The Y-Chart Graphic Organizer is also crying out to be part of the collaborative learning activity — download and print one out for each student!
Here’s one way to do it:
- Arrange your students into small groups. Allocate roles using Cooperative Working Role Cards.
- Provide each group with one of the task cards and a copy of the graphic organizer.
- Encourage your students to brainstorm ideas and record them on the Y-Chart. Let them know that they can put anything down, including rules for you.
- The “feeling” section can be a bit challenging for some students — just encourage them to think about how it would feel to practice that behavior.
At the end of the learning experience, draw out that in fact, life will feel pretty good in the classroom when there’s a united agreement to respect ourselves, each other, and the environment.
Step 4 — Get Sticky Note Happy
By now, your students will be bursting with ideas about how to make your classroom a great place to be! What’s more, they will know why a classroom social contract is important and how they will benefit.
The next step to creating a classroom contract is to ask your students to think of three behaviors, or actions, that they would like to include in the contract. Encourage your students to start their sentences with “do” rather than “don’t.”
It’s a good idea to steer your students’ thinking in the right direction by writing headings on the board that reflect areas of classroom expectation. What these headings are is entirely up to you and your class, but some good areas of classroom expectation you might want to include are:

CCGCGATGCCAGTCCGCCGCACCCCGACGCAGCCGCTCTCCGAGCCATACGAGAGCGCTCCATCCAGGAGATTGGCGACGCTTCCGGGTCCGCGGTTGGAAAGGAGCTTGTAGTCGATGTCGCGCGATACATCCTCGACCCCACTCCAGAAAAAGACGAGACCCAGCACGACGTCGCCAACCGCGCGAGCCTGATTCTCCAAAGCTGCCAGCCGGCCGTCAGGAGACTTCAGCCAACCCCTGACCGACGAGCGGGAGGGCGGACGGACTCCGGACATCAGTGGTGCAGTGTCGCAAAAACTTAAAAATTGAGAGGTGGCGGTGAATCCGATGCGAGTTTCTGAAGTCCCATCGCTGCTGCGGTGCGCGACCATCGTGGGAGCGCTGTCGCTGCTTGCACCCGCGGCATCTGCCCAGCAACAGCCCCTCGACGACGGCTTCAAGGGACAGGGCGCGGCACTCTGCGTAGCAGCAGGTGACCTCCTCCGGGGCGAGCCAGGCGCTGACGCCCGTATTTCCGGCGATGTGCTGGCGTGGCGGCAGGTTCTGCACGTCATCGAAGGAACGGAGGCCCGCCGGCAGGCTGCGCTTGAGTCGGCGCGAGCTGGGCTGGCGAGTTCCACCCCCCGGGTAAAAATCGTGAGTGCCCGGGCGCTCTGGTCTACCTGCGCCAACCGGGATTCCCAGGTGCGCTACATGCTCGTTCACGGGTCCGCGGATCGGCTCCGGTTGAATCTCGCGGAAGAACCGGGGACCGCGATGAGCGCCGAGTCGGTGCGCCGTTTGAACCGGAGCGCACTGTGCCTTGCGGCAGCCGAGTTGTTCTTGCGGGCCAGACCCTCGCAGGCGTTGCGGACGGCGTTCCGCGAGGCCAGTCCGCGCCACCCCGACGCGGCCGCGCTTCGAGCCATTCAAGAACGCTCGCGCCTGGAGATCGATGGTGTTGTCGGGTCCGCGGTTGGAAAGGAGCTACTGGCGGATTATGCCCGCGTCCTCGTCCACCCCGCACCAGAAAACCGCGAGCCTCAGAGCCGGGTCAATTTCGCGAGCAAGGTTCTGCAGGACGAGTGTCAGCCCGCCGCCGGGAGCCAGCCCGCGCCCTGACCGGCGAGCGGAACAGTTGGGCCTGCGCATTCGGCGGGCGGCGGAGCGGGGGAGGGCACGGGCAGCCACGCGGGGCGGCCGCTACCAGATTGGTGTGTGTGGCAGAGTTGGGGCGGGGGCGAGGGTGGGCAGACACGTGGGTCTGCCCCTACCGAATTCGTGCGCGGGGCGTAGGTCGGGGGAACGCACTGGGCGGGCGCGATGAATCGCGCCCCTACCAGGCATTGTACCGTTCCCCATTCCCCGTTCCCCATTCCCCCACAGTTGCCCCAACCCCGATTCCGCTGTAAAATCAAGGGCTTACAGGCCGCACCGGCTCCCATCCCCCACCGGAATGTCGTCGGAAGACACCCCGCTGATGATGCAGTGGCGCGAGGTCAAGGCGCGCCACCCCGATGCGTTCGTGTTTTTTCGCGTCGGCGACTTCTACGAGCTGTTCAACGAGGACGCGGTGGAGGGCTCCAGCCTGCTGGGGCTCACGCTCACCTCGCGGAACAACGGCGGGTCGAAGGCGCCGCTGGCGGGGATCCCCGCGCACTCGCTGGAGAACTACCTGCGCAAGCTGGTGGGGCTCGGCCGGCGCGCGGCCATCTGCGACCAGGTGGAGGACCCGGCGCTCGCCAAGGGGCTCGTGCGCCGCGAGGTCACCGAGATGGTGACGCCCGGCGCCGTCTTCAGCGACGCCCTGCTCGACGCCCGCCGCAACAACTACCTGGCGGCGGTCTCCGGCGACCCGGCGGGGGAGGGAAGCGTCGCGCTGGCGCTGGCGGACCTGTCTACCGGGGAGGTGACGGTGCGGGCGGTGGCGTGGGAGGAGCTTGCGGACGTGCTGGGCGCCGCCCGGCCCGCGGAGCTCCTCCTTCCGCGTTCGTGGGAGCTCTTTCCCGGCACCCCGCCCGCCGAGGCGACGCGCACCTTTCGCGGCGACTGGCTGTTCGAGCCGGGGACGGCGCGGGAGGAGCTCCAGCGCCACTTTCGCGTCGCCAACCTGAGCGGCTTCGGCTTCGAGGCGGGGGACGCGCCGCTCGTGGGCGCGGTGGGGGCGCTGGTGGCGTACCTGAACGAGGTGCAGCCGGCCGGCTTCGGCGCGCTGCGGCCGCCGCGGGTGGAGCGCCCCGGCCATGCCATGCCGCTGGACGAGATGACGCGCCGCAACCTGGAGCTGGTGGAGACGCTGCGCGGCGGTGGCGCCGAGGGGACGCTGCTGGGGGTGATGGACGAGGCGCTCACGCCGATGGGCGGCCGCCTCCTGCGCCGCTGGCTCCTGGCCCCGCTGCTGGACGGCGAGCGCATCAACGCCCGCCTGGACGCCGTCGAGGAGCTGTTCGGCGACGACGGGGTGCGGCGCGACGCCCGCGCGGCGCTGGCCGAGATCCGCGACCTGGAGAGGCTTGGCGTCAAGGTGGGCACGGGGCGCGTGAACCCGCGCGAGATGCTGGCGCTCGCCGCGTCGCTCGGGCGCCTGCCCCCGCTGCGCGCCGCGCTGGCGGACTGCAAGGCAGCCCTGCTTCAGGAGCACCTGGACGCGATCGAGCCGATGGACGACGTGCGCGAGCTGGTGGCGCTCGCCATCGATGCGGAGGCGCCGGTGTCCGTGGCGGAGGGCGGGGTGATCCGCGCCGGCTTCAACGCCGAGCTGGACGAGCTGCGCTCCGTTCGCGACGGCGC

- Work standards
- In the classroom
- Speaking and listening
When your students have thought of three ideas, encourage them to stick them on the board under the corresponding headings.
Download a template for printing on sticky notes!
Step 5 — Refine and Reduce Your Classroom Expectations
The next step to creating a classroom contract may be the hardest! It’s time to pick out the most important classroom expectations and put the others to one side. You’ll probably find that there are double-ups and also ideas that can be combined. There is no golden rule about how many classroom expectations you should have, but aim for no more than two per area of expectation in your classroom contract. Any more than this, and your students will find it hard to manage and you’ll find it too hard to implement.
When you have whittled your classroom expectations to a number that works for you and your class, you’re ready! Print the contract, and post where students can refer back to the agreement.
How to Keep Up a Classroom Social Contract
After all of this hard work, one would like to think that it’s going to last. Unless you make frequent references (we are talking several times each day) to your new classroom contract, it’s likely to evaporate into insignificance. The reality is you’ll need to work on making the rules habit!
Giving explicit praise linked to your classroom contract is crucial. For example, “I am going to give Jayvon a table point because I noticed him looking at Angelina when she was speaking.”
Link your classroom contract to your classroom reward system, and reward your students for upholding their commitment to the classroom contract. Believe us; it’s worth every minute of planning, preparing and doing.
Explore our favorite positive reinforcement resources created by teachers for your classroom!